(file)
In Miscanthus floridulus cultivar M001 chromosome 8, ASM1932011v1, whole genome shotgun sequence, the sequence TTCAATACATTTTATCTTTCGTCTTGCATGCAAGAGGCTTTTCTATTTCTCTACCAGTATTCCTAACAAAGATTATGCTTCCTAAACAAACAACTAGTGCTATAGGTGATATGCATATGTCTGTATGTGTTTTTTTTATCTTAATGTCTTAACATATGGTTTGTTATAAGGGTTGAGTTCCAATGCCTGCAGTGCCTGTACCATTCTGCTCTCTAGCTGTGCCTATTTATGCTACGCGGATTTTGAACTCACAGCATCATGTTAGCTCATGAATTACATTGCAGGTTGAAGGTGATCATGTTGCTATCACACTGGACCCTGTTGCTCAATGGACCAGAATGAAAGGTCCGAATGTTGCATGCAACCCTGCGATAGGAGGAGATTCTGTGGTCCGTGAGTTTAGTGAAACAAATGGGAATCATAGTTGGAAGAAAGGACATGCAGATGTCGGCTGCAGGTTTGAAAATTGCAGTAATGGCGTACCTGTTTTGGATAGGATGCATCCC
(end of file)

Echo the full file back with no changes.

In Miscanthus floridulus cultivar M001 chromosome 8, ASM1932011v1, whole genome shotgun sequence, the sequence TTCAATACATTTTATCTTTCGTCTTGCATGCAAGAGGCTTTTCTATTTCTCTACCAGTATTCCTAACAAAGATTATGCTTCCTAAACAAACAACTAGTGCTATAGGTGATATGCATATGTCTGTATGTGTTTTTTTTATCTTAATGTCTTAACATATGGTTTGTTATAAGGGTTGAGTTCCAATGCCTGCAGTGCCTGTACCATTCTGCTCTCTAGCTGTGCCTATTTATGCTACGCGGATTTTGAACTCACAGCATCATGTTAGCTCATGAATTACATTGCAGGTTGAAGGTGATCATGTTGCTATCACACTGGACCCTGTTGCTCAATGGACCAGAATGAAAGGTCCGAATGTTGCATGCAACCCTGCGATAGGAGGAGATTCTGTGGTCCGTGAGTTTAGTGAAACAAATGGGAATCATAGTTGGAAGAAAGGACATGCAGATGTCGGCTGCAGGTTTGAAAATTGCAGTAATGGCGTACCTGTTTTGGATAGGATGCATCCC